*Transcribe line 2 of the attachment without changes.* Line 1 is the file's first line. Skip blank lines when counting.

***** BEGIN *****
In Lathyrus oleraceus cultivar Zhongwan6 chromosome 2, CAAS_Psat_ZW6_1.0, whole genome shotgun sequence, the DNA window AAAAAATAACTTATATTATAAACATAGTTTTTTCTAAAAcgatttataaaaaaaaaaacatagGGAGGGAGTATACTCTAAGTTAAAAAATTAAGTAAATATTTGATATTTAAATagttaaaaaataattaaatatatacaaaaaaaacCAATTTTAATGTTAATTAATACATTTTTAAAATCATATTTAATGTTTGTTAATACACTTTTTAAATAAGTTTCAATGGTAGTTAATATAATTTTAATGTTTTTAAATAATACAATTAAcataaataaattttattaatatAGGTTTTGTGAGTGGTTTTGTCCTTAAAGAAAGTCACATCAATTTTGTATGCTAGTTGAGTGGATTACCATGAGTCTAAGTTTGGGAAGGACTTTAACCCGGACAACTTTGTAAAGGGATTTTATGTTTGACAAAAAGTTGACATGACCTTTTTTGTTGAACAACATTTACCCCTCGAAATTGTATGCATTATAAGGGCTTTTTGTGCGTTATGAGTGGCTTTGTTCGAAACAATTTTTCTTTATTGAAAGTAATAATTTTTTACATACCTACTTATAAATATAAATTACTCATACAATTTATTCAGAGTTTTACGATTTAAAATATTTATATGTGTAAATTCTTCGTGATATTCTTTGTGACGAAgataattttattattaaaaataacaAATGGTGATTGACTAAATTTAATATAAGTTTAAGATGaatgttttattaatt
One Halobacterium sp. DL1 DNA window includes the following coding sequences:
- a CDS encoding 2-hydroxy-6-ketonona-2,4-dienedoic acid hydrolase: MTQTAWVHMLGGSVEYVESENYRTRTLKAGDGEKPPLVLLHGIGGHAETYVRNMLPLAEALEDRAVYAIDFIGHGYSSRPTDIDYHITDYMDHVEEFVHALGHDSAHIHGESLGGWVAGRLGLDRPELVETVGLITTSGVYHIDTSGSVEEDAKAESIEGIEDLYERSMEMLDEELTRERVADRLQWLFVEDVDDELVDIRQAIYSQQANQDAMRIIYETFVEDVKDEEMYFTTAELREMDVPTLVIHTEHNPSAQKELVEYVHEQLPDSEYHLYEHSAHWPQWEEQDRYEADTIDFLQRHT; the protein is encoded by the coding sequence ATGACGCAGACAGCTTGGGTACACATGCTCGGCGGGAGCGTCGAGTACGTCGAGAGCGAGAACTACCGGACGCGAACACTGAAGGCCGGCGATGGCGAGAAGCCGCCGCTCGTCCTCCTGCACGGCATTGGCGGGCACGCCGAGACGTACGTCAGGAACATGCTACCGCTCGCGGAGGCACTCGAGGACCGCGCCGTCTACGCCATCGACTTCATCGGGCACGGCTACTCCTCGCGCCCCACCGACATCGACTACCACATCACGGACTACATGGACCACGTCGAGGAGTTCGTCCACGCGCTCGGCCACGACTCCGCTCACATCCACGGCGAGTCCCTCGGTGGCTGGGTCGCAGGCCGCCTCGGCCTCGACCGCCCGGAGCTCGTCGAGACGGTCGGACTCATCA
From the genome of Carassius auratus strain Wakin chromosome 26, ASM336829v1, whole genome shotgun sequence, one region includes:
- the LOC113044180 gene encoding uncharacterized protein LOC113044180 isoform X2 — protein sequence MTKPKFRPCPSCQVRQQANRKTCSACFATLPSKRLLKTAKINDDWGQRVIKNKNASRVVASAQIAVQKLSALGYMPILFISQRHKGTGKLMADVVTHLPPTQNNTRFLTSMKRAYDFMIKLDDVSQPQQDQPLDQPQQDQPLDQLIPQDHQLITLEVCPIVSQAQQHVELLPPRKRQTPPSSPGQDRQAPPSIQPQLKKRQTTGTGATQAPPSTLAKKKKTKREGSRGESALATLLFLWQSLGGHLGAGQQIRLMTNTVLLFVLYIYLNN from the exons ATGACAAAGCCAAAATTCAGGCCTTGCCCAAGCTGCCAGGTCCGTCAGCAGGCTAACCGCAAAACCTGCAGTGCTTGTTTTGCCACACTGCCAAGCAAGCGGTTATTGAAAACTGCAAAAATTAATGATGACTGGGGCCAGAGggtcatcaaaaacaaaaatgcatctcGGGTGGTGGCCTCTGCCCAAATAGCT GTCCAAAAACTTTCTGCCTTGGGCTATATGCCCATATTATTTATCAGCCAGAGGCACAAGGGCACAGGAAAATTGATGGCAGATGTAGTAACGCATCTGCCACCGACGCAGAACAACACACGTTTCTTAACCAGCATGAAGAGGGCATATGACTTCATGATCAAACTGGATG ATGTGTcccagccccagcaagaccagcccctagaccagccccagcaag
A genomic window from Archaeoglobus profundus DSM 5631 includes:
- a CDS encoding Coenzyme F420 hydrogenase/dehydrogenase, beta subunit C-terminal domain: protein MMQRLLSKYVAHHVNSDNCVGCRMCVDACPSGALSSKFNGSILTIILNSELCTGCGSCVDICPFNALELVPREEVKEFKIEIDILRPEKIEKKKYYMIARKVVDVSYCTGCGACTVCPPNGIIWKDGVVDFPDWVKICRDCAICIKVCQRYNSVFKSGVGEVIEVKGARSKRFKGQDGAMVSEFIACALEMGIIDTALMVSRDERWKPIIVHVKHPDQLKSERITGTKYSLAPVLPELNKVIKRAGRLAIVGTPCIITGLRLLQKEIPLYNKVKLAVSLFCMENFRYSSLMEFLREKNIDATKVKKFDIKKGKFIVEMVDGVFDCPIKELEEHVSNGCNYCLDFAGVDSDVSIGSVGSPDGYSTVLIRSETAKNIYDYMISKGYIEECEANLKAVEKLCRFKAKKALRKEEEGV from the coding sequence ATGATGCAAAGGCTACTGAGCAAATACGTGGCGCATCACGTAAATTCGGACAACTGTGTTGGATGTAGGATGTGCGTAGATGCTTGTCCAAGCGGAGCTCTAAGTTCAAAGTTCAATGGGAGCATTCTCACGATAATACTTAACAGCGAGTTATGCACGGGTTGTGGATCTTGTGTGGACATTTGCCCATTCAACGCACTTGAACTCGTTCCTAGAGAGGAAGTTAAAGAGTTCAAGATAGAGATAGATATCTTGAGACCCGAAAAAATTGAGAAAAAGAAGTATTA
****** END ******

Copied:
One Halobacterium sp. DL1 DNA window includes the following coding sequences: